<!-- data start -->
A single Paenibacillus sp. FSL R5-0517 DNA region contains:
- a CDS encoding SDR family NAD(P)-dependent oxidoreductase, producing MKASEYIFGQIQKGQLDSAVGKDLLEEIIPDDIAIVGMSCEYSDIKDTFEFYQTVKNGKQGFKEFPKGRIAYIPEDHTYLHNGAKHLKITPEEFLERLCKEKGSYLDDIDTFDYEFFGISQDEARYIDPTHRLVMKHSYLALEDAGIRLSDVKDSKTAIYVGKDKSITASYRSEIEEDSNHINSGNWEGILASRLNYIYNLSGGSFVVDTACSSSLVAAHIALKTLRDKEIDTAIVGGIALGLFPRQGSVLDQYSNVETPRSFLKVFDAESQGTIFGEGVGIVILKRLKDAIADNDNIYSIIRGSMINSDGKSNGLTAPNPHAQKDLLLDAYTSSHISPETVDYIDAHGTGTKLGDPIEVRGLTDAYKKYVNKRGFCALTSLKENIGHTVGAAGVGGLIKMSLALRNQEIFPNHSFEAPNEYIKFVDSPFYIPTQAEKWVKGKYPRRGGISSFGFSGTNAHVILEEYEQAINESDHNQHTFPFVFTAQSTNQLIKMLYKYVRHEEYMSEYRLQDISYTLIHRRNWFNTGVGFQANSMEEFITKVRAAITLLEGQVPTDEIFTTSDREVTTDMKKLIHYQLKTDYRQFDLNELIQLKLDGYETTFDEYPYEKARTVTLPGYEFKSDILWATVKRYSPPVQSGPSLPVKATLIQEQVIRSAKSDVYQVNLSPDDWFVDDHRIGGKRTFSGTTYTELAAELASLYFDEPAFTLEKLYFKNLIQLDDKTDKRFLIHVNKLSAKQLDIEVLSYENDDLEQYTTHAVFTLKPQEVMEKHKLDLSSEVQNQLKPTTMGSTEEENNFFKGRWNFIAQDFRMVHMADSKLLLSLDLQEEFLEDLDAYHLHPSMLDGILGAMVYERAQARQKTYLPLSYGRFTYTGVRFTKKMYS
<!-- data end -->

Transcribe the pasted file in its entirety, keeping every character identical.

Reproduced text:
A single Paenibacillus sp. FSL R5-0517 DNA region contains:
- a CDS encoding SDR family NAD(P)-dependent oxidoreductase, producing MKASEYIFGQIQKGQLDSAVGKDLLEEIIPDDIAIVGMSCEYSDIKDTFEFYQTVKNGKQGFKEFPKGRIAYIPEDHTYLHNGAKHLKITPEEFLERLCKEKGSYLDDIDTFDYEFFGISQDEARYIDPTHRLVMKHSYLALEDAGIRLSDVKDSKTAIYVGKDKSITASYRSEIEEDSNHINSGNWEGILASRLNYIYNLSGGSFVVDTACSSSLVAAHIALKTLRDKEIDTAIVGGIALGLFPRQGSVLDQYSNVETPRSFLKVFDAESQGTIFGEGVGIVILKRLKDAIADNDNIYSIIRGSMINSDGKSNGLTAPNPHAQKDLLLDAYTSSHISPETVDYIDAHGTGTKLGDPIEVRGLTDAYKKYVNKRGFCALTSLKENIGHTVGAAGVGGLIKMSLALRNQEIFPNHSFEAPNEYIKFVDSPFYIPTQAEKWVKGKYPRRGGISSFGFSGTNAHVILEEYEQAINESDHNQHTFPFVFTAQSTNQLIKMLYKYVRHEEYMSEYRLQDISYTLIHRRNWFNTGVGFQANSMEEFITKVRAAITLLEGQVPTDEIFTTSDREVTTDMKKLIHYQLKTDYRQFDLNELIQLKLDGYETTFDEYPYEKARTVTLPGYEFKSDILWATVKRYSPPVQSGPSLPVKATLIQEQVIRSAKSDVYQVNLSPDDWFVDDHRIGGKRTFSGTTYTELAAELASLYFDEPAFTLEKLYFKNLIQLDDKTDKRFLIHVNKLSAKQLDIEVLSYENDDLEQYTTHAVFTLKPQEVMEKHKLDLSSEVQNQLKPTTMGSTEEENNFFKGRWNFIAQDFRMVHMADSKLLLSLDLQEEFLEDLDAYHLHPSMLDGILGAMVYERAQARQKTYLPLSYGRFTYTGVRFTKKMYS